How does gestational diabetes affect my baby?

Dr. Jeanne Morrison, PhD
Family Practitioner

Uncontrolled gestations diabetes can impact fetal well-being. The potential effects on the newborn may include:

  • Stillbirth
  • Preterm birth
  • Respiratory distress syndrome
  • Hypoglycemia
  • Jaundice
  • Excessive birth weight resulting in difficult birth and birth injuries
Diana Meeks
Diana Meeks on behalf of Sigma Nursing
Family Practitioner

Untreated or uncontrolled gestational diabetes can mean problems for your baby, such as:

  • Being born very large and with extra fat; this can make delivery difficult and more dangerous for your baby.
  • Low blood glucose right after birth.
  • Breathing problems.

If you have gestational diabetes, your health care team may recommend some extra tests to check on your baby. For example, the team may:

  • Perform an ultrasound exam to see how your baby is growing.
  • Count the kicks to check your baby's activity (the time between the baby's movements).
  • Special stress tests.

This answer is based on source information from the National Institute of Diabetes and Digestive and Kidney Diseases.

Most women with gestational diabetes who manage their glucose levels have healthy babies. However, if you do not actively manage your diabetes during pregnancy, there are significant risks to you and the baby.
Babies born to women with gestational diabetes have a higher risk of jaundice and low blood glucose when they are born. In addition, they are at risk for being born larger than normal. This is called macrosomia. During the last half of pregnancy, the baby grows rapidly. A mother’s high blood glucose during the latter half of pregnancy can lead to a larger-than-normal baby. In some cases, the baby can become too large to be delivered vaginally.

The main concern with gestational diabetes is that the baby may develop a fetal macrosomia, a condition in which it grows more than nine pounds, four ounces before birth, regardless of gestational age. This occurs because the baby is getting large amounts of glucose from the mother, which triggers the baby's pancreas to produce more insulin. The extra glucose, then, is converted to fat.

In some cases, the baby becomes too large to be delivered through the birth canal, requiring a cesarean delivery.

Gestational diabetes also increases the risk of hypoglycemia, or low blood sugar, in the baby right after delivery. This medical problem typically occurs if the mother's blood sugar levels have been consistently high, leading to high blood levels of insulin in the baby. After birth, the baby continues to have a high insulin level but no longer has the high levels of glucose from the mother. So the newborn's blood sugar levels drop sharply and suddenly. Your baby's blood sugar levels will be checked in the newborn nursery, and if they're too low, the baby may receive oral or intravenous glucose.

Babies whose mothers have gestational diabetes or whose mothers had insulin-dependent diabetes before they became pregnant are also at higher risk for respiratory distress syndrome after birth, a condition that makes it hard for the baby to breathe.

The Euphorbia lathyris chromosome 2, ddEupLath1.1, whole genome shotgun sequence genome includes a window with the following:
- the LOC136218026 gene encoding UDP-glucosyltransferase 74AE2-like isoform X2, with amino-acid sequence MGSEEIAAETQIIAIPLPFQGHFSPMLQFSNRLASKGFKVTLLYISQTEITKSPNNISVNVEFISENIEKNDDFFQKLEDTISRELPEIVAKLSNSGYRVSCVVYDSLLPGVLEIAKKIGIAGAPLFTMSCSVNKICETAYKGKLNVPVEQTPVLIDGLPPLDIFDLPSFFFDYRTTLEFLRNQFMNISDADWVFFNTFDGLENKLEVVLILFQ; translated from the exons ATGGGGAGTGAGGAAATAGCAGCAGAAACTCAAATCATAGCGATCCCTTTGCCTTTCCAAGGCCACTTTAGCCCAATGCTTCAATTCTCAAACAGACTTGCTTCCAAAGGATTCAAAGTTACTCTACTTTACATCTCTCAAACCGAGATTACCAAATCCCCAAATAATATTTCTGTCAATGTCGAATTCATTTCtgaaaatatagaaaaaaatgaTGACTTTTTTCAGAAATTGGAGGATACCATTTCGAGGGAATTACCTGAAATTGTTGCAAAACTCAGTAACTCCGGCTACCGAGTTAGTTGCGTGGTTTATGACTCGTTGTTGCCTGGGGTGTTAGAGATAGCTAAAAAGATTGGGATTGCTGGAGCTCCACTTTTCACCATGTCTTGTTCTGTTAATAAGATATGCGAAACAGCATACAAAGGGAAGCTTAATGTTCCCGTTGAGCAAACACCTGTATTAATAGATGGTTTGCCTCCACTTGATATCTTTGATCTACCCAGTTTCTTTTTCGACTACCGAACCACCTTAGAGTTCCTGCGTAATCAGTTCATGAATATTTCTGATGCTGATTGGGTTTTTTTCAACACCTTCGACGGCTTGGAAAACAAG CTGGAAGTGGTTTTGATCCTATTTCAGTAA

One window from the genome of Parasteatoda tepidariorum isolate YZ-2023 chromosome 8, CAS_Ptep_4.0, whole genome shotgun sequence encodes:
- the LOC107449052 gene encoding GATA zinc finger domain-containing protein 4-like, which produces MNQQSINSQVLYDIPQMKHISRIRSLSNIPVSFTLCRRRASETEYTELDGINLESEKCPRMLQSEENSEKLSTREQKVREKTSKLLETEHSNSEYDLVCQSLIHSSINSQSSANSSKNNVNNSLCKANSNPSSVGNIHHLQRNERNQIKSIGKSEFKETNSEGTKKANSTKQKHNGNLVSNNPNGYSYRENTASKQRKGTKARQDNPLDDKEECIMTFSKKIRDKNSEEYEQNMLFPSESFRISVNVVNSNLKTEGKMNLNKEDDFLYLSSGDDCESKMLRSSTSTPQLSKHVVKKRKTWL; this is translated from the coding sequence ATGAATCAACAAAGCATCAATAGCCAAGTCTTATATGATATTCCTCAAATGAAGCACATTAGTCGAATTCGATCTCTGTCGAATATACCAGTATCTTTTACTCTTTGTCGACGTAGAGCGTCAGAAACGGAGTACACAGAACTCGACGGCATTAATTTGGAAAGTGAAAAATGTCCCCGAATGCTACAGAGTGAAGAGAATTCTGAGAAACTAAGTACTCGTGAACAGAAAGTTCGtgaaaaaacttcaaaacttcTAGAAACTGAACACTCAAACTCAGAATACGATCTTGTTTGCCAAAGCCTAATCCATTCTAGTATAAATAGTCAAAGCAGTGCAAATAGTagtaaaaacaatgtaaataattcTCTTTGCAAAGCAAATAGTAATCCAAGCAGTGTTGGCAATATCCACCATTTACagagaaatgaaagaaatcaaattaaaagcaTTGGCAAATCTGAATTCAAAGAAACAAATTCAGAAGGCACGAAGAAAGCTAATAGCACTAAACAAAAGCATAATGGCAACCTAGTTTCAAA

Additionally, children whose mothers had gestational diabetes are at higher risk for getting diabetes as they get older and are more likely to be obese as children or adults, which can lead to other health problems.

Gestational diabetes can affect your baby by contributing to fetal macrosomia. This is a large baby weighing 8 lbs 13 oz or greater. The first line of defense against gestational diabetes is glycemic control during your entire pregnancy as well as during labor. Carbohydrate counting becomes very important during gestational diabetes as glycemic control is markedly harder during pregnancy due to growth hormones and increased insulin sensitivity during pregnancy. There are tighter controls for women with gestational diabetes. For instance fasting blood glucose should be 95 mg/dL or lower and one hour post meal checks should be 140 mg/dL or less. Working with a registered dietitian and certified diabetes educator becomes increasingly important as they can help you meal plan and prep for any future glycemic control issues.

Gestational diabetes can raise your baby's risks of diabetes later in her life. In this video, Ronald Tamler, MD, clinical director of The Mount Sinai Diabetes Center, discusses other complications.

If you have gestational diabetes (GDM) during your pregnancy, it puts the fetus at risk for a variety of conditions, including excessive weight (macrosomia or large for gestational age), hypoglycemia (low blood sugar), hyperbilirubinemia (high bilirubin, which can lead to brain damage if not controlled), the need for an operative delivery or primary Caesarean section and shoulder dystocia (when the fetus's shoulder is trapped in the pelvis at the time of delivery—a very serious complication that can result in lifelong injury).

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Important: This content reflects information from various individuals and organizations and may offer alternative or opposing points of view. It should not be used for medical advice, diagnosis or treatment. As always, you should consult with your healthcare provider about your specific health needs.